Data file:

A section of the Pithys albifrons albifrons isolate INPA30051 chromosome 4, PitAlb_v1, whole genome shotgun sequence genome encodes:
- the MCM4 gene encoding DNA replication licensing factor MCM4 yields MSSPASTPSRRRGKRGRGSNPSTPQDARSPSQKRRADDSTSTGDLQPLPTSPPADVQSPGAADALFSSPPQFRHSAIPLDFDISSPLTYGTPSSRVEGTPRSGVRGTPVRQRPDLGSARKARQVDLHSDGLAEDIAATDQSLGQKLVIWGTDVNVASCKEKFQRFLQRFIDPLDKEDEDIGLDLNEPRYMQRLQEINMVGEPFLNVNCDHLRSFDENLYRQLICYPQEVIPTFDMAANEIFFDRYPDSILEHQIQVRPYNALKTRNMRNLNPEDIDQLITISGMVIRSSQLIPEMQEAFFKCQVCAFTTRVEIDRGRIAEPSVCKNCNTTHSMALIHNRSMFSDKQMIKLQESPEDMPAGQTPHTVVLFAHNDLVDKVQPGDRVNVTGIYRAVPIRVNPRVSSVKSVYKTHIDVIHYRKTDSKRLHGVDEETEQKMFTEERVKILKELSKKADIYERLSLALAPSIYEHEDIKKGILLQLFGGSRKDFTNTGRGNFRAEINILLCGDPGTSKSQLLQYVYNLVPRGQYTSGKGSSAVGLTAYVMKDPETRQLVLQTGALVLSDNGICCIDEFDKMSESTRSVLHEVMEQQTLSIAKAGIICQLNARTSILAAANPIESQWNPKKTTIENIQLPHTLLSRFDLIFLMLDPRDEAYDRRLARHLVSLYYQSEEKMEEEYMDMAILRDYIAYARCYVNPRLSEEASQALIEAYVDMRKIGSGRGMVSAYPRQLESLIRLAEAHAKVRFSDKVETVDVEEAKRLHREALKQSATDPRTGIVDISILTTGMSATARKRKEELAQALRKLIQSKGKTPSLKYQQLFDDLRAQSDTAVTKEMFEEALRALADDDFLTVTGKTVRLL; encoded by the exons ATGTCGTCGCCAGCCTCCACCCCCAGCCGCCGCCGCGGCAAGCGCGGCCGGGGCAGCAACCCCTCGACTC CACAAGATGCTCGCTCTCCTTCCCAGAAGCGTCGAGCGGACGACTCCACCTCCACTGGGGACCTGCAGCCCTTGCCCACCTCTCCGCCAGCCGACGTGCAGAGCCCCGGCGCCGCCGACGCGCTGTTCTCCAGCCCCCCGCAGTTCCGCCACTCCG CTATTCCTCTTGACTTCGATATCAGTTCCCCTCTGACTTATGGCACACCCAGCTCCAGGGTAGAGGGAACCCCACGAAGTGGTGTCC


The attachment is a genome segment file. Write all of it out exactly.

A section of the Pithys albifrons albifrons isolate INPA30051 chromosome 4, PitAlb_v1, whole genome shotgun sequence genome encodes:
- the MCM4 gene encoding DNA replication licensing factor MCM4 yields MSSPASTPSRRRGKRGRGSNPSTPQDARSPSQKRRADDSTSTGDLQPLPTSPPADVQSPGAADALFSSPPQFRHSAIPLDFDISSPLTYGTPSSRVEGTPRSGVRGTPVRQRPDLGSARKARQVDLHSDGLAEDIAATDQSLGQKLVIWGTDVNVASCKEKFQRFLQRFIDPLDKEDEDIGLDLNEPRYMQRLQEINMVGEPFLNVNCDHLRSFDENLYRQLICYPQEVIPTFDMAANEIFFDRYPDSILEHQIQVRPYNALKTRNMRNLNPEDIDQLITISGMVIRSSQLIPEMQEAFFKCQVCAFTTRVEIDRGRIAEPSVCKNCNTTHSMALIHNRSMFSDKQMIKLQESPEDMPAGQTPHTVVLFAHNDLVDKVQPGDRVNVTGIYRAVPIRVNPRVSSVKSVYKTHIDVIHYRKTDSKRLHGVDEETEQKMFTEERVKILKELSKKADIYERLSLALAPSIYEHEDIKKGILLQLFGGSRKDFTNTGRGNFRAEINILLCGDPGTSKSQLLQYVYNLVPRGQYTSGKGSSAVGLTAYVMKDPETRQLVLQTGALVLSDNGICCIDEFDKMSESTRSVLHEVMEQQTLSIAKAGIICQLNARTSILAAANPIESQWNPKKTTIENIQLPHTLLSRFDLIFLMLDPRDEAYDRRLARHLVSLYYQSEEKMEEEYMDMAILRDYIAYARCYVNPRLSEEASQALIEAYVDMRKIGSGRGMVSAYPRQLESLIRLAEAHAKVRFSDKVETVDVEEAKRLHREALKQSATDPRTGIVDISILTTGMSATARKRKEELAQALRKLIQSKGKTPSLKYQQLFDDLRAQSDTAVTKEMFEEALRALADDDFLTVTGKTVRLL; encoded by the exons ATGTCGTCGCCAGCCTCCACCCCCAGCCGCCGCCGCGGCAAGCGCGGCCGGGGCAGCAACCCCTCGACTC CACAAGATGCTCGCTCTCCTTCCCAGAAGCGTCGAGCGGACGACTCCACCTCCACTGGGGACCTGCAGCCCTTGCCCACCTCTCCGCCAGCCGACGTGCAGAGCCCCGGCGCCGCCGACGCGCTGTTCTCCAGCCCCCCGCAGTTCCGCCACTCCG CTATTCCTCTTGACTTCGATATCAGTTCCCCTCTGACTTATGGCACACCCAGCTCCAGGGTAGAGGGAACCCCACGAAGTGGTGTCC